The Pulp Librarian tweeted a fun history of Letraset's rub-on lettering sheets. Launched in 1959, the dry transfer letters transformed DIY design and publishing, from 'zines to record albums! Below are a few of the tweets. Click here for the whole thread!
Davis and Mackenzie – both experienced designers – created Letraset as a cheaper alternative to phototypesetting, to help speed up the design process. From humble beginnings in an old factory behind Waterloo station Letraset eventually swept across the design world! pic.twitter.com/jZsHV6Jjc2— Pulp Librarian (@PulpLibrarian) July 25, 2019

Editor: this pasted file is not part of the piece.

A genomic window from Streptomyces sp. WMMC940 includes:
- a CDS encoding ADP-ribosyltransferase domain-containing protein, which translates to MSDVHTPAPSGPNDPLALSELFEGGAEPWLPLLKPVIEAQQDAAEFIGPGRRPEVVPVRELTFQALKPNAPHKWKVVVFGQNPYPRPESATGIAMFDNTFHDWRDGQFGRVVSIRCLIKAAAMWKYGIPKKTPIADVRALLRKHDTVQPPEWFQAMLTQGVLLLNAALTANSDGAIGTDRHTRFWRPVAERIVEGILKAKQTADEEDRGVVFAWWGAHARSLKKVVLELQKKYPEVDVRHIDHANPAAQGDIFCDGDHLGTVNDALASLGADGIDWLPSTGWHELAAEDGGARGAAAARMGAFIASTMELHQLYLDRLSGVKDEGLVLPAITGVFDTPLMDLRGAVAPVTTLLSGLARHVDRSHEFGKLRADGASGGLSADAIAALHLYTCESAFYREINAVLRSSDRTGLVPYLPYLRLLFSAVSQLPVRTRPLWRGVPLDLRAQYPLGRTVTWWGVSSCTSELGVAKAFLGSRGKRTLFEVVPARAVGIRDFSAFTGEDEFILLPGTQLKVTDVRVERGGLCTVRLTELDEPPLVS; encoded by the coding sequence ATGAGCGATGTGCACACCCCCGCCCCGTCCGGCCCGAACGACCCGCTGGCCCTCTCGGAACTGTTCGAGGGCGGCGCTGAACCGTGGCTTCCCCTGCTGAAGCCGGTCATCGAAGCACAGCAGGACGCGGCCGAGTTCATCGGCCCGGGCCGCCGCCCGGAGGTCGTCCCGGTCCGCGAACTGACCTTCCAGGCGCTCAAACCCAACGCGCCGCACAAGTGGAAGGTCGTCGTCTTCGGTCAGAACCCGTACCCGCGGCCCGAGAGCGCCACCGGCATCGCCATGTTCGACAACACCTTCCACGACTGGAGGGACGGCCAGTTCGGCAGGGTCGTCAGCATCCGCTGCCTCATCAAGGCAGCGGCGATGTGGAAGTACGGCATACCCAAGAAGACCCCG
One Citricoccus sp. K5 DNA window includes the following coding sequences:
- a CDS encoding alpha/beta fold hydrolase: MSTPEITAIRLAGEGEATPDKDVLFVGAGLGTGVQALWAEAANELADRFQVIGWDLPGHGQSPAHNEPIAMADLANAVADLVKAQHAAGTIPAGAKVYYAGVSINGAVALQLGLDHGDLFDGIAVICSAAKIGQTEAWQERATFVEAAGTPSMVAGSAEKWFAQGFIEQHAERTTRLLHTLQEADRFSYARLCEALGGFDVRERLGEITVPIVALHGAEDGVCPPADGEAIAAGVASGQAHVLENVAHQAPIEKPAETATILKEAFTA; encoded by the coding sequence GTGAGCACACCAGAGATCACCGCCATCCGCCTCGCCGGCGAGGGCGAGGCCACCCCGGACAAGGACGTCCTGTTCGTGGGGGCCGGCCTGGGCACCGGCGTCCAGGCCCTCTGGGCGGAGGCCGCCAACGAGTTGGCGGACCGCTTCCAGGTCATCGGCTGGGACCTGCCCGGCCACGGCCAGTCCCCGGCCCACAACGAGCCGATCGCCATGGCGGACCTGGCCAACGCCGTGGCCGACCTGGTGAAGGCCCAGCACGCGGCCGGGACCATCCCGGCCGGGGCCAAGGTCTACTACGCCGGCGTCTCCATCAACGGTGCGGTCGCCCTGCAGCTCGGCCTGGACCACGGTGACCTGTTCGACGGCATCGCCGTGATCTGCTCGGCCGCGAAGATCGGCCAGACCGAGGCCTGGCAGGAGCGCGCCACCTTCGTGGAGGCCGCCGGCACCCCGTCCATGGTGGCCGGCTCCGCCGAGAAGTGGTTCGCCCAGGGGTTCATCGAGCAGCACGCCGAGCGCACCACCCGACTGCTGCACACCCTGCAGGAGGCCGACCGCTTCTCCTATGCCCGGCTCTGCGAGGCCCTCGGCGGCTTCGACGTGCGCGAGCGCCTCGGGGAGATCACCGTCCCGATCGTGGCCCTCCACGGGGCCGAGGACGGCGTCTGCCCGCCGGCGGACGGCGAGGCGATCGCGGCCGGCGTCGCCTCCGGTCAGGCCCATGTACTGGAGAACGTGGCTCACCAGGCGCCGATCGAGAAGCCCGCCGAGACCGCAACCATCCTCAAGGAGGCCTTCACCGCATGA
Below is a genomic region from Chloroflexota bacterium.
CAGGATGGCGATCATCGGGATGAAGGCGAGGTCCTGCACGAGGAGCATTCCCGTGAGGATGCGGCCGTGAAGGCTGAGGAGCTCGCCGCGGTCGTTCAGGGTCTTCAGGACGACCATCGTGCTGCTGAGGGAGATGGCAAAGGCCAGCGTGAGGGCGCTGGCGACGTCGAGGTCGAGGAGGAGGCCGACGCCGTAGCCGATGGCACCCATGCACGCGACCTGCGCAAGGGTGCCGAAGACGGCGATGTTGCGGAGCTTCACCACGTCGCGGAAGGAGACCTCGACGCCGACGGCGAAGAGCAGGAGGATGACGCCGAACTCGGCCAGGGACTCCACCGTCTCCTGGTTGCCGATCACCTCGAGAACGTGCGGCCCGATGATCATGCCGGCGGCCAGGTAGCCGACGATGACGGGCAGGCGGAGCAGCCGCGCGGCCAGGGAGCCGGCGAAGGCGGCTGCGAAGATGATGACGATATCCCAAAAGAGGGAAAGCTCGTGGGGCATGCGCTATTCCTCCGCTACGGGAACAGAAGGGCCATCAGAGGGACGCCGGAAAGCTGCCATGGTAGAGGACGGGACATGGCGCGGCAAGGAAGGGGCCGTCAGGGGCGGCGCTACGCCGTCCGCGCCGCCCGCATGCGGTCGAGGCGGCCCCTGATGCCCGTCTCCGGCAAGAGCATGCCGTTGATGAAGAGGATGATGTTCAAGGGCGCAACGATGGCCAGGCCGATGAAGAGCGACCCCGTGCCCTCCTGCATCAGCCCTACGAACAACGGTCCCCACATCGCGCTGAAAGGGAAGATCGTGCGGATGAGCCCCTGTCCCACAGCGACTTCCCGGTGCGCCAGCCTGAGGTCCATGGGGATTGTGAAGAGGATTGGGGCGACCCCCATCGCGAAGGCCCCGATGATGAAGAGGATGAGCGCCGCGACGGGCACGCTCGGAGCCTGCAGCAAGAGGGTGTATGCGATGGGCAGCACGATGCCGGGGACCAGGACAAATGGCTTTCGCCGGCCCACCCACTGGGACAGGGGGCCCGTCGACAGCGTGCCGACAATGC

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In 1961 Letraset adopted the dry transfer process: letters screenprinted onto a polythene sheet were sprayed over with adhesive. You placed the sheet over the paper and used a pencil to rub over the letter, which detached from the carrier sheet and stuck to the paper. Sometimes. pic.twitter.com/nVV19tozTX— Pulp Librarian (@PulpLibrarian) July 25, 2019